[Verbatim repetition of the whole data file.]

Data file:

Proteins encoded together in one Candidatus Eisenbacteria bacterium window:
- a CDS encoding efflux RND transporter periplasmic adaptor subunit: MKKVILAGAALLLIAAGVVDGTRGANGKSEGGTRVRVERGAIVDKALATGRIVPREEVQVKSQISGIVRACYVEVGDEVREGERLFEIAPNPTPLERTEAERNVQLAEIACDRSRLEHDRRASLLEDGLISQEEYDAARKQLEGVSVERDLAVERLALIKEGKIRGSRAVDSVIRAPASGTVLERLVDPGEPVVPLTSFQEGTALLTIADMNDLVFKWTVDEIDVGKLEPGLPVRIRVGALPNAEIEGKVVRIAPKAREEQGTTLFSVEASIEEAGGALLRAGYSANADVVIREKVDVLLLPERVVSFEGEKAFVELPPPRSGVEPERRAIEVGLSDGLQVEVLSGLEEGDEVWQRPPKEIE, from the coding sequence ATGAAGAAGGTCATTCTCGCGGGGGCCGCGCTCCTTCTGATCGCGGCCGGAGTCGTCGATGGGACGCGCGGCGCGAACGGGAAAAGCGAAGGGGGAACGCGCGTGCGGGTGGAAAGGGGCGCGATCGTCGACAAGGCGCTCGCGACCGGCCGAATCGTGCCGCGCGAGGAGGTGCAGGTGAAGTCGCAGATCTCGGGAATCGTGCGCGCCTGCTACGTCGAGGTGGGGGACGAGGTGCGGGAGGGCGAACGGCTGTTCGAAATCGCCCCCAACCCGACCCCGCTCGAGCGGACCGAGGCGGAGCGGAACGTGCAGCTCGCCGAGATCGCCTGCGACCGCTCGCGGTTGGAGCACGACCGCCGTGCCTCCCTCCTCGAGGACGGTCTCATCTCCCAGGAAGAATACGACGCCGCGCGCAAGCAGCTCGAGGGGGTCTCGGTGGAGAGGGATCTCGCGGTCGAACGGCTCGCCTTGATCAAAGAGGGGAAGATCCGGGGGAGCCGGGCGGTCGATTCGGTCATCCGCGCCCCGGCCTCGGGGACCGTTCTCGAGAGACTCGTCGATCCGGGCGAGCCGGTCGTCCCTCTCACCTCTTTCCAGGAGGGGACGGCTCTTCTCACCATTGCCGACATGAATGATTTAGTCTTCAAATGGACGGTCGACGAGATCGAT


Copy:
Proteins encoded together in one Candidatus Eisenbacteria bacterium window:
- a CDS encoding efflux RND transporter periplasmic adaptor subunit: MKKVILAGAALLLIAAGVVDGTRGANGKSEGGTRVRVERGAIVDKALATGRIVPREEVQVKSQISGIVRACYVEVGDEVREGERLFEIAPNPTPLERTEAERNVQLAEIACDRSRLEHDRRASLLEDGLISQEEYDAARKQLEGVSVERDLAVERLALIKEGKIRGSRAVDSVIRAPASGTVLERLVDPGEPVVPLTSFQEGTALLTIADMNDLVFKWTVDEIDVGKLEPGLPVRIRVGALPNAEIEGKVVRIAPKAREEQGTTLFSVEASIEEAGGALLRAGYSANADVVIREKVDVLLLPERVVSFEGEKAFVELPPPRSGVEPERRAIEVGLSDGLQVEVLSGLEEGDEVWQRPPKEIE, from the coding sequence ATGAAGAAGGTCATTCTCGCGGGGGCCGCGCTCCTTCTGATCGCGGCCGGAGTCGTCGATGGGACGCGCGGCGCGAACGGGAAAAGCGAAGGGGGAACGCGCGTGCGGGTGGAAAGGGGCGCGATCGTCGACAAGGCGCTCGCGACCGGCCGAATCGTGCCGCGCGAGGAGGTGCAGGTGAAGTCGCAGATCTCGGGAATCGTGCGCGCCTGCTACGTCGAGGTGGGGGACGAGGTGCGGGAGGGCGAACGGCTGTTCGAAATCGCCCCCAACCCGACCCCGCTCGAGCGGACCGAGGCGGAGCGGAACGTGCAGCTCGCCGAGATCGCCTGCGACCGCTCGCGGTTGGAGCACGACCGCCGTGCCTCCCTCCTCGAGGACGGTCTCATCTCCCAGGAAGAATACGACGCCGCGCGCAAGCAGCTCGAGGGGGTCTCGGTGGAGAGGGATCTCGCGGTCGAACGGCTCGCCTTGATCAAAGAGGGGAAGATCCGGGGGAGCCGGGCGGTCGATTCGGTCATCCGCGCCCCGGCCTCGGGGACCGTTCTCGAGAGACTCGTCGATCCGGGCGAGCCGGTCGTCCCTCTCACCTCTTTCCAGGAGGGGACGGCTCTTCTCACCATTGCCGACATGAATGATTTAGTCTTCAAATGGACGGTCGACGAGATCGAT